July 29, 2014, 07:04:23 PM

Author Topic: Back Button Focussing and AF Points  (Read 2353 times)

Sabaki

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Back Button Focussing and AF Points
« on: April 16, 2014, 06:31:35 AM »
I just attended a Canon Roadshow over the weekend where one of the speakers was extolling the virtues of Back Button Focussing (BBF).

The presenter explained about using BBF to gain sharpness on your subject and then recomposing your frame before engaging the shutter. It seems so logical and more precise to me!

His presentation finally made me 'get' BBF and I've decided to convert. Well, once the muscle memory kicks in
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Back Button Focussing and AF Points
« on: April 16, 2014, 06:31:35 AM »

J.R.

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Re: Back Button Focussing and AF Points
« Reply #1 on: April 16, 2014, 07:44:17 AM »
Yes it is great to be able to have the two functions, AF and shutter release work with separate buttons when you need time between locking focus and releasing the shutter.

However, personally I use both methods depending on what I am shooting. I also believe that benefits of the BBF are overhyped. For most shooting, it makes very little difference which method you use - there are situations where using BBF does little except exercising the thumb ;)
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privatebydesign

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Re: Back Button Focussing and AF Points
« Reply #2 on: April 16, 2014, 08:41:19 AM »
I tried it several times and never got the point, what I do find very useful though is AF button for AF OFF, this does the same thing in that it disconnects the AF from metering when you want, but I found I want them linked much more often than I don't want them linked.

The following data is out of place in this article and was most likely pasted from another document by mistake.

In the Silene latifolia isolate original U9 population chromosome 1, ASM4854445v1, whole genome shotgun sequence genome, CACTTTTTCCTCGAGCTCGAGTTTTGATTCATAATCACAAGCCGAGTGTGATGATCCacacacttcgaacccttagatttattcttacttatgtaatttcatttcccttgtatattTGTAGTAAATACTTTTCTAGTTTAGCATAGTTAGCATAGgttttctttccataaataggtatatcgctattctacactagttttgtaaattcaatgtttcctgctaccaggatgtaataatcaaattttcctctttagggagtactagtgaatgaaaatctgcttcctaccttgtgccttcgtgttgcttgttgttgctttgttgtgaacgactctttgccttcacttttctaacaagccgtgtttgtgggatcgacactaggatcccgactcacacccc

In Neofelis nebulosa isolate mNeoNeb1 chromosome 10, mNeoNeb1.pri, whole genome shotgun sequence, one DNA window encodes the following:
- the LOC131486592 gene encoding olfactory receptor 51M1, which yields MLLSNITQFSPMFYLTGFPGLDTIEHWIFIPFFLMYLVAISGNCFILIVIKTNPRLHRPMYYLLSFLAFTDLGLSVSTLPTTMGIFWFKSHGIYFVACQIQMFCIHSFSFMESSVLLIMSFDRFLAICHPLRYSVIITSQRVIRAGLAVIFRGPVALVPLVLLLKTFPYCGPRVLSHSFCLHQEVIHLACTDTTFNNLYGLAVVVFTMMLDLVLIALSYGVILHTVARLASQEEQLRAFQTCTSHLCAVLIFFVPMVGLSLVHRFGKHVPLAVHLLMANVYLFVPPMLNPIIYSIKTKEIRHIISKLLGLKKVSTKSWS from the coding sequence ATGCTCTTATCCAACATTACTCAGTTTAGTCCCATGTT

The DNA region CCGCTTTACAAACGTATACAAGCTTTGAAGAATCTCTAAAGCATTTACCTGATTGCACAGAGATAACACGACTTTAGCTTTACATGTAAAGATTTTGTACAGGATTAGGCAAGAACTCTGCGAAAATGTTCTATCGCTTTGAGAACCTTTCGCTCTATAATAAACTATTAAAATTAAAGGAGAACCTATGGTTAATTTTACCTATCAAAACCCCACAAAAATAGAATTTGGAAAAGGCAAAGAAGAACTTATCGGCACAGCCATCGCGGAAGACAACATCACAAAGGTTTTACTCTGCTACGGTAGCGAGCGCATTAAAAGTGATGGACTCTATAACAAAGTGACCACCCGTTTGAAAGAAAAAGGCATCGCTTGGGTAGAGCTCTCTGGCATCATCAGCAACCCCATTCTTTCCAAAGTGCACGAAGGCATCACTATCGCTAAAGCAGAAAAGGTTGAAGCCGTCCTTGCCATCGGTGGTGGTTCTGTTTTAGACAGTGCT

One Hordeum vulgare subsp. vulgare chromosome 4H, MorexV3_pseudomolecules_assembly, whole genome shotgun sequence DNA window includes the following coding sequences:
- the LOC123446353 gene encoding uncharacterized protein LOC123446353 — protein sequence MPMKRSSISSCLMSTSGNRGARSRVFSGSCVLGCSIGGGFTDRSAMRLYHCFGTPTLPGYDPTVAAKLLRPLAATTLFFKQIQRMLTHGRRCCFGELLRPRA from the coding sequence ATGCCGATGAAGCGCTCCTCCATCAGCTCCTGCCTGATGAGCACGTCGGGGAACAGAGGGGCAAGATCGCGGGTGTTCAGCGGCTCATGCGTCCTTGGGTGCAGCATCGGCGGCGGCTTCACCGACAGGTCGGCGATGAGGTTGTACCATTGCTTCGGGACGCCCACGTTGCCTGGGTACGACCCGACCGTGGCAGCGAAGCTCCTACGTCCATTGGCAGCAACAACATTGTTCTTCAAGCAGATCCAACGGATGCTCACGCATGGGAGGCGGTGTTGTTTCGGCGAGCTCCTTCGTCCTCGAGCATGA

Give both methods a try, most people I have demonstrated the idea to have found it makes more sense than the normal BBF.
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johnf3f

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Re: Back Button Focussing and AF Points
« Reply #3 on: April 16, 2014, 08:48:17 AM »
It took me quite a while to be convinced to try BBF, I was very skeptical! Well now I am happily eating my words, it is much more flexible - once you get used to it!

neuroanatomist

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Re: Back Button Focussing and AF Points
« Reply #4 on: April 16, 2014, 08:55:14 AM »
It took me quite a while to be convinced to try BBF, I was very skeptical! Well now I am happily eating my words, it is much more flexible - once you get used to it!

Agreed.  I've tried the AF-OFF approach, but I don't find it as useful.
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privatebydesign

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Re: Back Button Focussing and AF Points
« Reply #5 on: April 16, 2014, 09:07:39 AM »
It took me quite a while to be convinced to try BBF, I was very skeptical! Well now I am happily eating my words, it is much more flexible - once you get used to it!

Agreed.  I've tried the AF-OFF approach, but I don't find it as useful.

I think its usefulness depends on your general subject matter, if you regularly shoot sports, BIF and other dynamic subjects it makes much more sense and once you are used to a way of doing it it makes sense to just use that approach for everything. If you shoot less dynamic subjects and have a camera with good off center AF points then it becomes less important, indeed it is the focus recompose scenario where I want to place the focus point out to the edge of the frame that I use BBOFF most. (I just registered BBOFF as a trademark  :) )
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neuroanatomist